While there is a great deal of attention given to issues associated with senior hunger and food insecurity, there is a hidden epidemic that is on the rise within the senior community: This epidemic is malnutrition. One out of three seniors admitted to the hospital is malnourished: On average, seniors who are diagnosed with malnutrition remain hospitalized three times longer than those who are not. Furthermore, malnourishment can cause muscle loss (sarcopenia). Sarcopenia increases the likelihood that a senior will fall.
Costs Related to Disease-Associated Malnutrition
It is estimated that disease-associated malnutrition (DAM) is costing the U.S. almost $160 billion each year ($508 per resident): Nearly 80 percent of these costs are linked to morbidity due to DAM. Of the aforementioned $160 billion, $51.3 billion is connected with costs accumulated due to malnourished individuals within the senior population.
Coalition Forms to Address Senior Malnutrition
A new coalition has formed: DefeatMalnutrition.Today states, “When malnutrition is effectively measured, it can be effectively treated; further, it is important to know where the system is failing patients in this regard.” The coalition supports developing a national public health goal for DAM and is committed to promoting the idea that nutrition is a key indicator to the health of seniors in the U.S., working proactively to achieve legislative and regulatory solutions designed to assist in defeating malnutrition.
Revision of Hospital and Post-acute Care Policies is Essential
Hospitals and post-acute care facilities need to adjust practices so as to promote malnutrition screening and assessment consistently throughout a senior’s hospital stay or added to the routine blood work for seniors residing in assisted living communities. If these assessments are disregarded, an individual may be released from the hospital and then readmitted shortly thereafter; furthermore, a resident in an assisted living community may be admitted to the hospital due to complications associated with malnutrition.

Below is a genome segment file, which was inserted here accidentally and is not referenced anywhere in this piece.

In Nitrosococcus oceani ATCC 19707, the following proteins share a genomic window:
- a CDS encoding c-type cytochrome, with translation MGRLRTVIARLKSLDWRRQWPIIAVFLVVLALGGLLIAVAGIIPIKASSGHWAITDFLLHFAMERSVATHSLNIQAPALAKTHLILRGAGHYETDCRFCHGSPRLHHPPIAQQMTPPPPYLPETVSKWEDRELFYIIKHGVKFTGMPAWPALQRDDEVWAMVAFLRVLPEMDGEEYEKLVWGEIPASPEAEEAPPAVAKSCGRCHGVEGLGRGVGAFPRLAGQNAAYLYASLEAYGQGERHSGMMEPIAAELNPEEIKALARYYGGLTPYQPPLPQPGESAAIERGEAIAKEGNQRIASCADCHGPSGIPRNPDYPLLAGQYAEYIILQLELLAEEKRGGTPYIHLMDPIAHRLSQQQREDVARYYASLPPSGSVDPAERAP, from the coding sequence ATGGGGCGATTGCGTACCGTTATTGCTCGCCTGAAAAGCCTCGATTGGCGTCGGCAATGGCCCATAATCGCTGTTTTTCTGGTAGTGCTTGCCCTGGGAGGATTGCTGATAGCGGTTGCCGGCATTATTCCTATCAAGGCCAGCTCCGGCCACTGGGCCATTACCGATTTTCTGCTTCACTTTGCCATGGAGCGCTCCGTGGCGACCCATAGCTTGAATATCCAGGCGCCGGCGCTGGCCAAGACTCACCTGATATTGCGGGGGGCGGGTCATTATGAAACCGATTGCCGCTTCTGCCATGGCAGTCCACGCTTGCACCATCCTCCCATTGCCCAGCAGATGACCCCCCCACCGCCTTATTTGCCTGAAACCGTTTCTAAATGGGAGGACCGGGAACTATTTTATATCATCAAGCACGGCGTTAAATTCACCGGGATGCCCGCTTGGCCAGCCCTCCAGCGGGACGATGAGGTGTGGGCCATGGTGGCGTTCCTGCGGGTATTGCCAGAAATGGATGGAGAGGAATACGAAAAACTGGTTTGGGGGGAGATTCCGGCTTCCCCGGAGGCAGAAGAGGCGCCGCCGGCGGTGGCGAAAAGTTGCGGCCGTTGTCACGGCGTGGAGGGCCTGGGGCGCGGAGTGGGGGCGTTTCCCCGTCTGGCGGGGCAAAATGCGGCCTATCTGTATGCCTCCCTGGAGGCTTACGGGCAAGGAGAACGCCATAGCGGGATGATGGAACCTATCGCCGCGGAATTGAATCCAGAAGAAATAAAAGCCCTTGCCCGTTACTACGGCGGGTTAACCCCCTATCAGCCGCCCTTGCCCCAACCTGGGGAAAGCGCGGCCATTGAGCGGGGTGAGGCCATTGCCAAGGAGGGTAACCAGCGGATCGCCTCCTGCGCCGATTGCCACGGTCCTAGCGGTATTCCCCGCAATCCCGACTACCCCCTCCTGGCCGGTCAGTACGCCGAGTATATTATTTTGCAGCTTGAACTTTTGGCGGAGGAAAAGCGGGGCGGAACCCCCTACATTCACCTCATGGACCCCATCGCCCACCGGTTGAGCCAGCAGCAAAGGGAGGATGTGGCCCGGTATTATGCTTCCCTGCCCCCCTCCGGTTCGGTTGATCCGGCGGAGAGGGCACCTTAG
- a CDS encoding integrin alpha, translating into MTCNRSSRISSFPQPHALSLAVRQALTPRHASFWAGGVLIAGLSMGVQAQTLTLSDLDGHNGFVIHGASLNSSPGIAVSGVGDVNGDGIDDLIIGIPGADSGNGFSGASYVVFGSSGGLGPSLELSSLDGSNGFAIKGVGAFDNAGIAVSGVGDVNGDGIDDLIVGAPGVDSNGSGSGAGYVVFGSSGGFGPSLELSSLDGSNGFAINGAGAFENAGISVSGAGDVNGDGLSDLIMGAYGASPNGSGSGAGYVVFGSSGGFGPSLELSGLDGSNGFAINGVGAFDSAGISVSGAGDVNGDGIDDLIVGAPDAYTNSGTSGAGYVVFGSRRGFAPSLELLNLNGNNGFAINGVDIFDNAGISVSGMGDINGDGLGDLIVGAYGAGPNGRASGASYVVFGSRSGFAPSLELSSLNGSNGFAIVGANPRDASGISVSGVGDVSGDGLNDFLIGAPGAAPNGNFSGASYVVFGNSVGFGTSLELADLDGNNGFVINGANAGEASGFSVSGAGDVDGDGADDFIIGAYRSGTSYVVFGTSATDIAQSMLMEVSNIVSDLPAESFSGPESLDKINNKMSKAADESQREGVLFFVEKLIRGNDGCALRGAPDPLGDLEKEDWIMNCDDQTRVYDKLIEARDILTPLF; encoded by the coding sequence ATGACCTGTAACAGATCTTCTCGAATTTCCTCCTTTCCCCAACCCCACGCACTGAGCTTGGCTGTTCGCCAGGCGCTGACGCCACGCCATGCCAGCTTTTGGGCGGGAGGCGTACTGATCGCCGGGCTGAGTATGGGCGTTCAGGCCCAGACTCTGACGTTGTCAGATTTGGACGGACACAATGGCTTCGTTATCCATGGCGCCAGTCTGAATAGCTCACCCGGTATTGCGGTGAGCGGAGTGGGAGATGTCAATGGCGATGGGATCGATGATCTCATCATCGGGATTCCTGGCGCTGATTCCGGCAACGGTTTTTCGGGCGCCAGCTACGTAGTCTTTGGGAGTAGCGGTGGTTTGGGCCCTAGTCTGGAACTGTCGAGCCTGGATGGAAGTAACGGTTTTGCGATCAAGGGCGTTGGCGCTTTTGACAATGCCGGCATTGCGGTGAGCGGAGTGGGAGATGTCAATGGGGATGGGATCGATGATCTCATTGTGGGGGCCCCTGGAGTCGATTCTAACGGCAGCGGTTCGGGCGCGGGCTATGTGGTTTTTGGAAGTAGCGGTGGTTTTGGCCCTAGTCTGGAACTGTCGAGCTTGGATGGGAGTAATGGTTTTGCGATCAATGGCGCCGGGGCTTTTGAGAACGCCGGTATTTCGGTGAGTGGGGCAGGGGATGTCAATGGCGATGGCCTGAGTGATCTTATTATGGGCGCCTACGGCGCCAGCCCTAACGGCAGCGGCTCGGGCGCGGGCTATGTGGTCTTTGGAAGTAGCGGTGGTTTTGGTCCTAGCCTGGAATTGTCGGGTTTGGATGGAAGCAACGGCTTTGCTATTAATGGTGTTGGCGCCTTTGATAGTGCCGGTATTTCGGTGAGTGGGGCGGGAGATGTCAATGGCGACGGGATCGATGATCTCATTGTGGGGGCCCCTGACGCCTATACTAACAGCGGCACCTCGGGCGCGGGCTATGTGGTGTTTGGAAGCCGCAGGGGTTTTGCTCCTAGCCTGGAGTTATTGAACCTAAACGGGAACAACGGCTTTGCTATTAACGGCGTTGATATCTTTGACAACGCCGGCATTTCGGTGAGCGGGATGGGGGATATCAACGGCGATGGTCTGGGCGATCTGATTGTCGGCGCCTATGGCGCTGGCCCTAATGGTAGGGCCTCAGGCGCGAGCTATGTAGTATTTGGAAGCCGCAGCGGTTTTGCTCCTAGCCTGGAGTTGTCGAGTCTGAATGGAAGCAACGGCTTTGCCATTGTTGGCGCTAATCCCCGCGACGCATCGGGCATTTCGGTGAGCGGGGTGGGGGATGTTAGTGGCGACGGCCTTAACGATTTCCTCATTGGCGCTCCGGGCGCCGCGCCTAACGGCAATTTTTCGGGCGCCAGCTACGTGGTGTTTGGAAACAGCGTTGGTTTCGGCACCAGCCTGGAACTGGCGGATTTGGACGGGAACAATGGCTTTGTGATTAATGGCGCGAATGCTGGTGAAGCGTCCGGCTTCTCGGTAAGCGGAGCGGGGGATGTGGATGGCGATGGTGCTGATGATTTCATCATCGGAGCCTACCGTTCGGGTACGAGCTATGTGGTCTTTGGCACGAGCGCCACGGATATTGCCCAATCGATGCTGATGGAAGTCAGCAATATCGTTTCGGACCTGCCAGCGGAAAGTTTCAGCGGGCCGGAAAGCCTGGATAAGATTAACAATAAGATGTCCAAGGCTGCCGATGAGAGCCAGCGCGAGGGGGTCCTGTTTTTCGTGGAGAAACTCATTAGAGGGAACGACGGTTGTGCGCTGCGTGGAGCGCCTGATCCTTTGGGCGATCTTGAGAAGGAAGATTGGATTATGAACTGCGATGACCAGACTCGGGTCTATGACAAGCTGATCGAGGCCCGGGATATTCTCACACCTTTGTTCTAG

To accomplish this:
- Health care providers need to document information related to all individuals who are identified as at risk of becoming malnourished or diagnosed with malnutrition: A treatment plan must be implemented that includes intervention and monitoring of these individuals.
- Malnutrition-related quality measures need to be integrated at both the community and clinical levels. This integration would confirm that screenings for malnutrition, in conjunction with interventions are being implemented.
5 Ways Caregivers Can Combat Senior Malnutrition
1. Health Care Providers Can Educate Seniors About Nutrition
Health care providers need to promote better nutrition education so that the seniors being served are aware that by consuming adequate amounts of calcium, Vitamins B12 and D, they are reducing their risk of falling.
When the body is neglected of protein, it struggles to maintain the muscles and immune system. This increases the chance of pressure sores forming, concerns related to the individual falling and suffering broken bones. Infections are also of concern.
Other issues that protein deficiency can cause:
- Loss of appetite
- Slow would healing
- Easy bruising
- Dental issues
2. Provide Daily Oral Supplements